|Instruction manual - Pizzicato 3.6.2||EN210 - Revision of 2013/05/29|
Characteristics of music notation (2)
Chords [Light] [Beginner] [Professional] [Notation] [Composition Light] [Composition Pro] [Drums and Percussion] [Guitar] [Choir] [Keyboard] [Soloist]
When several notes are played together, these notes form what is called a chord. The notes can be played by different instruments or by the same instrument, like the piano, the guitar or the organ. The chords enrich music and let you express various impressions and atmospheres. They amplify the melodies and accompany the rhythmic patterns by giving them new sound colours.
When the notes of a chord are played with the same rhythmic value, these notes are attached on the same stem. Here are for example two chords of 3 notes each with a quarter note duration :
The total duration of the chord is a quarter note, because the 3 notes are played at the same time. With Pizzicato, open the Ex015 file located in the Examples folder. It contains examples of chords with various rhythmic values:
Listen to the result. In this example, all notes belonging to a chord start and finish together. With regard to the whole note (second measure), as they do not have a stem by definition, they are only superimposed to form the chord (this principle is also valid for the double whole note, which is an eight beats note and does not have a stem).
When a chord has a note placed between two lines and a note placed on one of these two lines, the convention is to place one of the two notes on the other side of the stem; this improves the score readability. Without that, the two notes would be partly one above the other. Here are some examples with one or more notes placed on the other side of the stem:
When the notes of the chord are played by different instruments, the idea is rather to write the notes in the form of different voices. Let us take for example the case of the following measure :
If the 2 notes of the chords are played by 2 flutes, the measure will preferably be written as follows:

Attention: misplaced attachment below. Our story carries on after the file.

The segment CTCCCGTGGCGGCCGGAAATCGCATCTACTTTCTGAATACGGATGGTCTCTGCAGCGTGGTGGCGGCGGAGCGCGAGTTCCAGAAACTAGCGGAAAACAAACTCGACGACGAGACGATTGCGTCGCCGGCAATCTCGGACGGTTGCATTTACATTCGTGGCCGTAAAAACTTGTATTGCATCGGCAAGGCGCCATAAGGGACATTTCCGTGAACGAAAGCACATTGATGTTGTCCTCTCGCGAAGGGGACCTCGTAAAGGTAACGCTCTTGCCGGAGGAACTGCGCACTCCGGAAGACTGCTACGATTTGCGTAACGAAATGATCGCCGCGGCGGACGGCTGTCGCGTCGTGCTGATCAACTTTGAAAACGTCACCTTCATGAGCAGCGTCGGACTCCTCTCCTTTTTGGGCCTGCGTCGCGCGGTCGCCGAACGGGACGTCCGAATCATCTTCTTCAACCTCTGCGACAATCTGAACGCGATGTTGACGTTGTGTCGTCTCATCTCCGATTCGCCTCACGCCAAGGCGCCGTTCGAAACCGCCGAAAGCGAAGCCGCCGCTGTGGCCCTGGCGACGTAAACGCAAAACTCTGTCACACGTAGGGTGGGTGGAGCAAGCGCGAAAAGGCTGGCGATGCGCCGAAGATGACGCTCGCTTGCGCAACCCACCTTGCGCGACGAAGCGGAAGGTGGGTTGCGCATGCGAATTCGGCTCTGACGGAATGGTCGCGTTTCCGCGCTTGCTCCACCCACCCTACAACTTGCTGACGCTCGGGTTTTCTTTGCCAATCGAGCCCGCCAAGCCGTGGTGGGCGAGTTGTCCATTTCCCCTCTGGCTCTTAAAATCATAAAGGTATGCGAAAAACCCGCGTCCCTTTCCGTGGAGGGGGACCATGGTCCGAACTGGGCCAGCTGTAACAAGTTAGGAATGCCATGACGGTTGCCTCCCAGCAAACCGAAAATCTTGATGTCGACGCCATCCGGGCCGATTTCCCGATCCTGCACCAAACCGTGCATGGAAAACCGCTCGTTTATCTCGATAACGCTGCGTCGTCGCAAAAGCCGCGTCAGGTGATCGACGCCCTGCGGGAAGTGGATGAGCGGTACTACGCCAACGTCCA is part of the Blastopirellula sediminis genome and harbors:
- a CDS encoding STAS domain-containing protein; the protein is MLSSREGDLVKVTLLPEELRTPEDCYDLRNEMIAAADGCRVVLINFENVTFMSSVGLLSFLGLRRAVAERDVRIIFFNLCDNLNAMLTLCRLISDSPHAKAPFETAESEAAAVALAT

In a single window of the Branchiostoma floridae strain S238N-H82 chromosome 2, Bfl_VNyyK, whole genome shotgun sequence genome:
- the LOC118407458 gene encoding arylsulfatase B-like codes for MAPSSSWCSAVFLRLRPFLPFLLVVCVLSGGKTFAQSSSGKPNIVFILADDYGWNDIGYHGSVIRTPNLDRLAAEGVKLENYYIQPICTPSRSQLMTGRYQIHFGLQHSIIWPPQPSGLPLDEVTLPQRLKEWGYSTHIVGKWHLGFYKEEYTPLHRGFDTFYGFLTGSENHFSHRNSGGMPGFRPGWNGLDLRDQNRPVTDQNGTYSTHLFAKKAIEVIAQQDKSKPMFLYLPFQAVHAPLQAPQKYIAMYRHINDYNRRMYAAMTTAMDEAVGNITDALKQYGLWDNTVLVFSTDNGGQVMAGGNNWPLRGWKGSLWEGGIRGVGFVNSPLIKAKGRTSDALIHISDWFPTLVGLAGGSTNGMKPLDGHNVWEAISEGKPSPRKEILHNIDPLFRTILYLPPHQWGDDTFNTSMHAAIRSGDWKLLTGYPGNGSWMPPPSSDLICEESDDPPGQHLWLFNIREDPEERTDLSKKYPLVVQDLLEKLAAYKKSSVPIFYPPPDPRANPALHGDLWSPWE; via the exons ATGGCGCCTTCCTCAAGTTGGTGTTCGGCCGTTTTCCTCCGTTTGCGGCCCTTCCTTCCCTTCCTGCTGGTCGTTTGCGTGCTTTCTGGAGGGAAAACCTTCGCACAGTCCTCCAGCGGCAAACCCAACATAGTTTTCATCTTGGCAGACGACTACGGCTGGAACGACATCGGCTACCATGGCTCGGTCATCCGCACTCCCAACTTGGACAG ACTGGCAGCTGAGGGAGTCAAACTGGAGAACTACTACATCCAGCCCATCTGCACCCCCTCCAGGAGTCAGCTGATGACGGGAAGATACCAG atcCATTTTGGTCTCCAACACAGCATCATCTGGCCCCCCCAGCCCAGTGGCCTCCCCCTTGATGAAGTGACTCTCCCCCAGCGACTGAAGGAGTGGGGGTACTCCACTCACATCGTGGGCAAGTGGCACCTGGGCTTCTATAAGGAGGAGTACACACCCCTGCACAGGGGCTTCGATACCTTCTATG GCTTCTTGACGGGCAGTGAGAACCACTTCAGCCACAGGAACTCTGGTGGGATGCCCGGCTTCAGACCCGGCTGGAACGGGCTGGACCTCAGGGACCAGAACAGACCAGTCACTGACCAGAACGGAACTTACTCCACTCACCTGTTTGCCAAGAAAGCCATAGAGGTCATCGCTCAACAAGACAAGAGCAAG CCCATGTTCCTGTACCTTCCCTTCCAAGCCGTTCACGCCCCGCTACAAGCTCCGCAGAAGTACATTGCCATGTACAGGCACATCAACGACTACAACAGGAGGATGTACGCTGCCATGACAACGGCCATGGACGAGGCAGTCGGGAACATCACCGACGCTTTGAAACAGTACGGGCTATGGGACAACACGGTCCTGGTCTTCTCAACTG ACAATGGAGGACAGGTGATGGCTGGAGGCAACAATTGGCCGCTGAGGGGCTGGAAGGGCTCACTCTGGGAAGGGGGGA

In this case, the stress is laid on the separation of the two voices by placing the stems in opposite directions. It allows the two flutists reading the same score to easily find what each is playing. Regarding the playing of the notes, the two examples are strictly identical.
Dotted notes and rests [Light] [Beginner] [Professional] [Notation] [Composition Light] [Composition Pro] [Drums and Percussion] [Guitar] [Choir] [Keyboard] [Soloist]
We have seen that notes are written using a rhythmic value to show how long they should be played. The usual values are multiples of two from each other, as the whole note and the half note, the quarter note and the eighth note, etc.
It is sometimes necessary to write a note duration different from these standard values. For example, how would you write a note lasting 3 beats? It is shorter than the whole note and longer than the half note and there is no value in between.
Two ways exist to write notes having nonstandard duration. The first is the dot and the second is the tie, which will be seen further.
When you add a dot next to a note, its duration is multiplied by one and a half. It lengthens a note by half its duration. Here is for example a dotted half note:
The half note equals 2 quarter notes. By multiplying 2 by 1.5 you get a duration of 3 quarter notes. The dotted half note equals 3 quarter notes. The principle is valid for all the other notes. Here are some examples :